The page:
Feeds

Dell airdrops military-grade data-centre-in-a-crate

Big data goes to war

High performance access to file storage

You need to compute everywhere and anywhere in this world these days, and thankfully you can always get some iron on the end of a cable to crunch the numbers.

Unfortunately, connecting into a central data centre is sometimes not only difficult but undesirable for security reasons.

That's when you go for what Dell is calling its Tactical Mobile Data Center, the next in a line of shipping container-housed modular data centres that various Dell divisions have put together over the years.

Dell's Data Center Solutions (DCS) unit is famous for building containerised data centres for Microsoft's Chicago hyperscale facility, which powers the Azure platform cloud using bespoke servers that went inside the containers.

But Dell Federal, the unit of the IT vendor that does deals with the US government, and by extension allies of the United States that often want similar gear, has also been forging its own variants of containerised data centres. A key goal is to meet the needs of the military and also customers in higher education and in the oil and gas industry, which have slightly different needs than the typical hyperscale data centre created by DCS.

Outside view of Dell's Tactical Mobile Data Center

Outside view of Dell's Tactical Mobile Data Center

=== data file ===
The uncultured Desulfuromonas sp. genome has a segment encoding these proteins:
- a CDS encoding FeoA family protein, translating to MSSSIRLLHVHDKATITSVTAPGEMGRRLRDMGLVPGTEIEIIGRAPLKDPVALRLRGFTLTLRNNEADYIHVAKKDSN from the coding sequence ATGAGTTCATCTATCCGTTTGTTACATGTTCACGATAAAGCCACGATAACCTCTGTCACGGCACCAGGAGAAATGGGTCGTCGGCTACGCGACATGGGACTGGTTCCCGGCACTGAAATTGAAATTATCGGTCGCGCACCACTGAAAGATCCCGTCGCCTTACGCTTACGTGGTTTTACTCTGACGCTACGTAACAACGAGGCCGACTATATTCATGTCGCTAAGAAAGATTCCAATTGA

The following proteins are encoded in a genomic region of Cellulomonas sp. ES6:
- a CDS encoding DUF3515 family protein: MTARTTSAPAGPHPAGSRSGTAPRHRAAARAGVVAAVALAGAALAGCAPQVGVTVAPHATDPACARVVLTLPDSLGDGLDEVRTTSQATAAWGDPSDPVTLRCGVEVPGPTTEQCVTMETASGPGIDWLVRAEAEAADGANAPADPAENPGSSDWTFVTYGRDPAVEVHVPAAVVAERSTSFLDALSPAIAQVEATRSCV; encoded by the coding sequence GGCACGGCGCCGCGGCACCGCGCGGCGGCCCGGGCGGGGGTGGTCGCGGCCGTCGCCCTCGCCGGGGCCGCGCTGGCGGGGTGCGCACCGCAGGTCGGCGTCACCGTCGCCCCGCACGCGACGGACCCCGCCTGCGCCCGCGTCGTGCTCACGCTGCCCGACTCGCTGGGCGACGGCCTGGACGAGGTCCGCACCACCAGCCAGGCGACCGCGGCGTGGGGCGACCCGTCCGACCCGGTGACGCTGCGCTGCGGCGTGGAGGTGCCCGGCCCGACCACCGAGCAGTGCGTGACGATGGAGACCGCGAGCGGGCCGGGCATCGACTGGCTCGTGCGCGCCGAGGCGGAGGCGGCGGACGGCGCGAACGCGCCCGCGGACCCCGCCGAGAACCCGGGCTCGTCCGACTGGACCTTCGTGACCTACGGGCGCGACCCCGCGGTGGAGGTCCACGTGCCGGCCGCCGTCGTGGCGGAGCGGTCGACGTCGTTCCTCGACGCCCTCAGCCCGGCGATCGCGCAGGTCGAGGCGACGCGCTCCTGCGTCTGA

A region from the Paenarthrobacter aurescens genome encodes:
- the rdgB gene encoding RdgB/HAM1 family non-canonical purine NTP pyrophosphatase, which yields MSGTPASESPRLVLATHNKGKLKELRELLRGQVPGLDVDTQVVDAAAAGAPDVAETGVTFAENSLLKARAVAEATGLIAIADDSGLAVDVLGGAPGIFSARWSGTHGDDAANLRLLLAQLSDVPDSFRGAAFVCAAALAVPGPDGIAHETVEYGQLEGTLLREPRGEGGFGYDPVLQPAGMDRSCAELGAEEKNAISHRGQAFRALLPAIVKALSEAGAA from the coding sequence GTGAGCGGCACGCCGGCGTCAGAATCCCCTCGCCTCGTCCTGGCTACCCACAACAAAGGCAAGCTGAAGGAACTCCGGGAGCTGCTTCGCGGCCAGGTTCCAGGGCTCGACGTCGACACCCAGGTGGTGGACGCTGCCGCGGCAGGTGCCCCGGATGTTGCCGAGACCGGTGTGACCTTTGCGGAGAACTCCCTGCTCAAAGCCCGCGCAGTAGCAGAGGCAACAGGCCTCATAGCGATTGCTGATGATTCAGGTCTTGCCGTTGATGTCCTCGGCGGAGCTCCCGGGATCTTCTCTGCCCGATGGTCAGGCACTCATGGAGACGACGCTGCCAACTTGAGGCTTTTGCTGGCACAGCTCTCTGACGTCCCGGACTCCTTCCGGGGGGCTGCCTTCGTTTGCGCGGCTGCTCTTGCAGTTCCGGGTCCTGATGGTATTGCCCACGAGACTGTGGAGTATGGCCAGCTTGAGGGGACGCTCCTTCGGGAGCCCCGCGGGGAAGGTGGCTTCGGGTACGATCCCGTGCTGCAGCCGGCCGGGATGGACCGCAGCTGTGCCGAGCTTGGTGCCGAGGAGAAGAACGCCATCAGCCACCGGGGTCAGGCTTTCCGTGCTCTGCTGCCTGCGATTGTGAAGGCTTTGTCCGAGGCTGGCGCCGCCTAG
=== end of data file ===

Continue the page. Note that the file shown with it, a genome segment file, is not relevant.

The Tactical Mobile Data Center is based on an ISU-96 shipping container commonly used by the military and often equipped with refrigeration units to keep its contents cool. In this case, explains John Fitzgerald, CTO at Dell Federal and formerly a major in the US Army Field Artillery Corps, the military wanted a portable data centre that "blended in" with other containers (and therefore would not be a target) and that could also be moved around easily.

ISU-96 containers are common and the military as well as other industries have the equipment in place to move them around, so this is a logical choice for a readily portable glass metal house.

There are a number of components to the Tactical Mobile Data Center. The IT Pack is an ISU-96 container that has three 42U racks and offers a total of 120U of empty space; there are three power distribution units in the racks, which eat up some space. The baby data center has red and blue tactical lighting and also has standard lighting with service outlets.